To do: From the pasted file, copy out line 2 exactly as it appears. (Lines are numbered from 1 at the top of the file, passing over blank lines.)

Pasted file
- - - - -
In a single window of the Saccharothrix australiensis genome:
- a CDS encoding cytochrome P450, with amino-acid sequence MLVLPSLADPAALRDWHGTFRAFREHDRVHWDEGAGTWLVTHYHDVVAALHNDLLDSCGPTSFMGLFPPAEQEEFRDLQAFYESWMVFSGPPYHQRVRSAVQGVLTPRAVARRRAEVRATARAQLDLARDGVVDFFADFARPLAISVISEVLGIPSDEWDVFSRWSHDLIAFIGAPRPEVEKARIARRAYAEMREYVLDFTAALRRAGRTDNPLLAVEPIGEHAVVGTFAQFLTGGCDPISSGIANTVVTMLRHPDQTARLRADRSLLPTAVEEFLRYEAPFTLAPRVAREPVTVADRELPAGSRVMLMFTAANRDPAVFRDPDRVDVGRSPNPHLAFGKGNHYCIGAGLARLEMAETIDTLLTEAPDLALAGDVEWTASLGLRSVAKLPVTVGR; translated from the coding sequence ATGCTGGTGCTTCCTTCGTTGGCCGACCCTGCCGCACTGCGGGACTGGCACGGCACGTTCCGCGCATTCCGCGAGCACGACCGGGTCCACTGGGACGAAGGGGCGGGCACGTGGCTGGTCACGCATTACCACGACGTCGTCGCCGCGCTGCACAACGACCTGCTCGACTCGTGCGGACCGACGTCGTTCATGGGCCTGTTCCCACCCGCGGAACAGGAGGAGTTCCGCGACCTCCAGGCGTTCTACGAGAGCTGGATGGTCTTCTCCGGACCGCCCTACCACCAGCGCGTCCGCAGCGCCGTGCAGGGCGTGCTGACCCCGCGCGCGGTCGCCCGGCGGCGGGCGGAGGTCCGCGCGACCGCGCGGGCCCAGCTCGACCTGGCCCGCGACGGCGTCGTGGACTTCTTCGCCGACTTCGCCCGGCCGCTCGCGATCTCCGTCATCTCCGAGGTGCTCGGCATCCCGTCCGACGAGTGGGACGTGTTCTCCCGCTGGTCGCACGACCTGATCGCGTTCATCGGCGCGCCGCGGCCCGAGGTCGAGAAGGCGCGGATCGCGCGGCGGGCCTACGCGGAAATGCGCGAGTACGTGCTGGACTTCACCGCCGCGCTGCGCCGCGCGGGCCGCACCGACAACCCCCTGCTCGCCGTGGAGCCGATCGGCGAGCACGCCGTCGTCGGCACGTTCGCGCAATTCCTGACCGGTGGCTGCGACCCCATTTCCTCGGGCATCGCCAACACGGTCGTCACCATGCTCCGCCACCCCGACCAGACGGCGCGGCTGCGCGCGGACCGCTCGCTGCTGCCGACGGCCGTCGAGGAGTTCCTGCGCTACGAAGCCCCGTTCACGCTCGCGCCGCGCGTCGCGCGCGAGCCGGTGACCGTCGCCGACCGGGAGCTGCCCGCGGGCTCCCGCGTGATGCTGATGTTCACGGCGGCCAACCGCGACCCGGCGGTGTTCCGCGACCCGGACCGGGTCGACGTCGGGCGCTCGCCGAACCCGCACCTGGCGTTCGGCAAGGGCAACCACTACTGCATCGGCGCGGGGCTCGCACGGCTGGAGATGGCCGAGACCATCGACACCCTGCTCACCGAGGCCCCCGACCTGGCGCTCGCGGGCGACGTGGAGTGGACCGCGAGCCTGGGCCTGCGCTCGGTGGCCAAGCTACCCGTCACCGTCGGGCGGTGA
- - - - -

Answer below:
- a CDS encoding cytochrome P450, with amino-acid sequence MLVLPSLADPAALRDWHGTFRAFREHDRVHWDEGAGTWLVTHYHDVVAALHNDLLDSCGPTSFMGLFPPAEQEEFRDLQAFYESWMVFSGPPYHQRVRSAVQGVLTPRAVARRRAEVRATARAQLDLARDGVVDFFADFARPLAISVISEVLGIPSDEWDVFSRWSHDLIAFIGAPRPEVEKARIARRAYAEMREYVLDFTAALRRAGRTDNPLLAVEPIGEHAVVGTFAQFLTGGCDPISSGIANTVVTMLRHPDQTARLRADRSLLPTAVEEFLRYEAPFTLAPRVAREPVTVADRELPAGSRVMLMFTAANRDPAVFRDPDRVDVGRSPNPHLAFGKGNHYCIGAGLARLEMAETIDTLLTEAPDLALAGDVEWTASLGLRSVAKLPVTVGR; translated from the coding sequence ATGCTGGTGCTTCCTTCGTTGGCCGACCCTGCCGCACTGCGGGACTGGCACGGCACGTTCCGCGCATTCCGCGAGCACGACCGGGTCCACTGGGACGAAGGGGCGGGCACGTGGCTGGTCACGCATTACCACGACGTCGTCGCCGCGCTGCACAACGACCTGCTCGACTCGTGCGGACCGACGTCGTTCATGGGCCTGTTCCCACCCGCGGAACAGGAGGAGTTCCGCGACCTCCAGGCGTTCTACGAGAGCTGGATGGTCTTCTCCGGACCGCCCTACCACCAGCGCGTCCGCAGCGCCGTGCAGGGCGTGCTGACCCCGCGCGCGGTCGCCCGGCGGCGGGCGGAGGTCCGCGCGACCGCGCGGGCCCAGCTCGACCTGGCCCGCGACGGCGTCGTGGACTTCTTCGCCGACTTCGCCCGGCCGCTCGCGATCTCCGTCATCTCCGAGGTGCTCGGCATCCCGTCCGACGAGTGGGACGTGTTCTCCCGCTGGTCGCACGACCTGATCGCGTTCATCGGCGCGCCGCGGCCCGAGGTCGAGAAGGCGCGGATCGCGCGGCGGGCCTACGCGGAAATGCGCGAGTACGTGCTGGACTTCACCGCCGCGCTGCGCCGCGCGGGCCGCACCGACAACCCCCTGCTCGCCGTGGAGCCGATCGGCGAGCACGCCGTCGTCGGCACGTTCGCGCAATTCCTGACCGGTGGCTGCGACCCCATTTCCTCGGGCATCGCCAACACGGTCGTCACCATGCTCCGCCACCCCGACCAGACGGCGCGGCTGCGCGCGGACCGCTCGCTGCTGCCGACGGCCGTCGAGGAGTTCCTGCGCTACGAAGCCCCGTTCACGCTCGCGCCGCGCGTCGCGCGCGAGCCGGTGACCGTCGCCGACCGGGAGCTGCCCGCGGGCTCCCGCGTGATGCTGATGTTCACGGCGGCCAACCGCGACCCGGCGGTGTTCCGCGACCCGGACCGGGTCGACGTCGGGCGCTCGCCGAACCCGCACCTGGCGTTCGGCAAGGGCAACCACTACTGCATCGGCGCGGGGCTCGCACGGCTGGAGATGGCCGAGACCATCGACACCCTGCTCACCGAGGCCCCCGACCTGGCGCTCGCGGGCGACGTGGAGTGGACCGCGAGCCTGGGCCTGCGCTCGGTGGCCAAGCTACCCGTCACCGTCGGGCGGTGA